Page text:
Monthly data continued to give us whiplash, with a surprise jump in US crude exports to roughly 3.5mn b/d in June as a wider WTI-Brent spread opened the door for more deals. Hurricane Ida also knocked out deliveries at the Louisiana Offshore Oil Port.
Welcome back to our monthly blog: The US Crude Export Chronicles, by Senior Reporter Eunice Bridges (@eunicebridges12) and Associate Editor Amanda Hilow (@HilowMidpoint). Come back every month for Argus’ take on US crude exports and how they are faring in the uneven Covid-19 recovery.
The Louisiana Offshore Oil Port (LOOP) suspended deliveries on 28 August before Hurricane Ida crashed into the US Gulf coast. Ida made landfall in Port Fourchon, Louisiana, as a powerful Category 4 hurricane. No word yet on any damage to LOOP facilities. As a reminder, LOOP is still the only US port that can fully load very large crude carriers (VLCCs).
Monthly trade data has been a rollercoaster ride lately, and June did not disappoint. US crude exports soared by a whopping 28pc to 3.49mn b/d with India and South Korea as the top buyers.
US crude headed to China continued to lag year-earlier levels, averaging 244,000 b/d in June, down from 350,000 b/d in May. We take a closer look at the first six months of US export data below, with clear patterns emerging despite the month-to-month volatility.
Some focus shifted to medium sour exports this month as Mideast Gulf supplies were edged out of Asia-Pacific at higher selling prices. Nearly 110,000 b/d of crude departed from LOOP in June for South Korea, more than doubling month-prior volumes.
South Korea's imports of US crude already rose to the highest level in 14 months by June at roughly 379,000 b/d, according to data from South Korean state-owned oil firm KNOC. Around 220,000 b/d of that volume was Mars quality, according to Vortexa. The remaining volume comprised mostly WTI, West Texas Light (WTL) and Eagle Ford.
Two major themes emerged from crunching US crude export data for the first six months of 2021 — India took over as the top destination and Corpus Christi cemented its reign as the top port.
US crude loaded for India averaged 419,000 b/d from January-June, up by 68pc from the same period in 2020, according to Census data. If you recall, US crude exports were resilient last year, reaching a record high of 3.2mn b/d despite the demand-busting global pandemic and a string of tropical storms hitting the US Gulf coast.
The export market faced new challenges in 2021 including a narrowing Brent-WTI spread, severe winter weather in February that shut some production, and more competing supply from Opec+ countries. Not to mention the Covid-19 Delta variant renewing lockdowns around the globe. As such, US crude exports fell by about 8pc in January-June 2021, compared with the same period a year earlier, but still held near 3mn b/d.
Corpus Christi’s domination strengthened, accounting for about 53pc of US crude exports at 1.57mn b/d in January-June. This compares with 44pc of the total in the first half of 2020.
US crude exports vs WTI differential
In the pipeline
The biggest conduit out of the Bakken shale just got bigger. Energy Transfer expanded its Dakota Access crude pipeline (DAPL) by 180,000 b/d earlier this month.
That means DAPL and the connecting ETCOP line could move up to 750,000 b/d of Bakken crude from North Dakota to the Texas Gulf coast. Energy Transfer already reported a "significant increase" in August nominations for DAPL which could change crude flows in the region.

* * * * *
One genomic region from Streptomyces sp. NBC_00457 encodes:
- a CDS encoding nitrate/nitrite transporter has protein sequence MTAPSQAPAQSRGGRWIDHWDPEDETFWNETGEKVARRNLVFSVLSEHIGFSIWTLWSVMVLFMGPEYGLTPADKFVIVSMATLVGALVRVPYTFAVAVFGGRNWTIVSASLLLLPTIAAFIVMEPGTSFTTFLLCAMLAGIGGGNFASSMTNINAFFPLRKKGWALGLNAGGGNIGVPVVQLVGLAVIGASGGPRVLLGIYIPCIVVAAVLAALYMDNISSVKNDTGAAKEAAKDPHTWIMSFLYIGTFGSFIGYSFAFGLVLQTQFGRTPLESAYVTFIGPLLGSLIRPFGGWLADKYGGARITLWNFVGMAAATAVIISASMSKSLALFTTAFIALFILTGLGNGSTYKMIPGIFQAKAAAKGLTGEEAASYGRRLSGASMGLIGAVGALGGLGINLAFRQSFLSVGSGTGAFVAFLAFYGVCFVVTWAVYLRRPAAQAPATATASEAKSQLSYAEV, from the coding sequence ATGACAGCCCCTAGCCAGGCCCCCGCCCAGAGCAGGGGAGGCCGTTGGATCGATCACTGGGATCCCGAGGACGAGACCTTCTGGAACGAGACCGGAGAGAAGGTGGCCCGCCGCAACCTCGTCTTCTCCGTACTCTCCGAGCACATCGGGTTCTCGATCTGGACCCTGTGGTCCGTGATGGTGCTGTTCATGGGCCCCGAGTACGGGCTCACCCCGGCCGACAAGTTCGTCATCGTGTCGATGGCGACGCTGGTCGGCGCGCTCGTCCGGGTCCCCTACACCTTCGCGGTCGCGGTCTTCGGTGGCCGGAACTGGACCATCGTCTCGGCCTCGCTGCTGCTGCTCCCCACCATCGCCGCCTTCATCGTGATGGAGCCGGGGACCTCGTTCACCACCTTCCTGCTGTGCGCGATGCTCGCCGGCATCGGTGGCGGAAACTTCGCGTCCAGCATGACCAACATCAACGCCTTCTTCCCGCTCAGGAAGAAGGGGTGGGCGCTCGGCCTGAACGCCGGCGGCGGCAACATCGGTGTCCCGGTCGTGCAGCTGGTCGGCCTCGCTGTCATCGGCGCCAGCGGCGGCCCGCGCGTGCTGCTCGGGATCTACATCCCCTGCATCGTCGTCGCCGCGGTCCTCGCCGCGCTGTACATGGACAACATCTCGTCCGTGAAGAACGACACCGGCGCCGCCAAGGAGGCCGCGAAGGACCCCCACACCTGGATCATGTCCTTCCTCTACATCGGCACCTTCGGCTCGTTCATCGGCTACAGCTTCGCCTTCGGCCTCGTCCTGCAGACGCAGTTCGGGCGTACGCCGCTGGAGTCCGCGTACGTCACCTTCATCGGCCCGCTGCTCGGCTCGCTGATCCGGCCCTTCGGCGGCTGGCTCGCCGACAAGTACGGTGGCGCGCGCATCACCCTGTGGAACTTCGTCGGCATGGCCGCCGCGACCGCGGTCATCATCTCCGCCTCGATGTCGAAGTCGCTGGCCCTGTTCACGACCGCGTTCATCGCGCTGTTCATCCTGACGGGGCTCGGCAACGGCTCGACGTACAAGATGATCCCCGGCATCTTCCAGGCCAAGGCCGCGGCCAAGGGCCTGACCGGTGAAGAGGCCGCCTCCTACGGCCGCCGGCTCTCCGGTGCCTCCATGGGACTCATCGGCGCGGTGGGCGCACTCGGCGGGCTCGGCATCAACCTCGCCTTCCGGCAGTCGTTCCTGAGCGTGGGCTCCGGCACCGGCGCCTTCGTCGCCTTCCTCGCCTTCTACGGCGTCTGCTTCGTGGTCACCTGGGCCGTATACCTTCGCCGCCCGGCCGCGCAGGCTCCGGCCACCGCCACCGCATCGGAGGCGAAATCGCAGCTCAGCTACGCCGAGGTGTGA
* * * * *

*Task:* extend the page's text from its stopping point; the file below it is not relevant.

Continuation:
Looking ahead to next year, even more crude will be headed to water as the reversal of the 1.2mn b/d Capline crude pipeline from Patoka, Illinois, to St James, Louisiana, is on track to start service in the first quarter of 2022, Plains All American Pipeline said. The timeline for the reversal has not been affected by the cancellation of the Byhalia Connection line, which would have linked Capline to a large oil pipeline from Cushing, Oklahoma. Byhalia, which was facing strong local opposition, was cancelled earlier this year.
And in the latest legal challenge to a midstream project, two indigenous groups filed a federal lawsuit against the US government contesting a water permit for Moda Midstream's crude export terminal expansion in Texas. Moda declined to speak directly about the lawsuit but said it is confident the nearly year-and-a-half application review process was comprehensive, and the Army Corps permit was properly issued. For more on that story click here.
India is positioned to remain a prime destination for US crude as refiners there ramp up throughputs and stash crude in storage at Mangalore on relatively stable gasoline demand.
IOC utilized 96pc of its pro-rated installed capacity last month and plans to increase to full capacity by November as gasoline demand increases. Fellow state-controlled refiners Hindustan Petroleum (HPCL) and Mangalore Refinery and Petrochemicals (MRPL) plan to raise throughputs to 100pc at the same time, while Bharat Petroleum (BPCL) plans to operate both its refineries at Mumbai and Kochi at full capacity during September-October.
BCPL also agreed to buy nine cargoes of light sweet US crude for delivery over the next three months as widening discounts to Ice Brent make it a profitable purchase.
Three cargoes were expected to land by the end of August, four will be delivered in September and two will land in October.
Chinese independents will also include US crude in their final import quotas, with one refiner heard purchasing a 2mn bl cargo of Mars at a deep discount to Ice Brent this week for delivery in late November or early December.
Come back again next month for our take on how US crude is competing with an expected increase in Opec+ production, while global markets still navigate a murky Covid-19 outlook. Until then, we wish you smooth sailing in these choppy waters.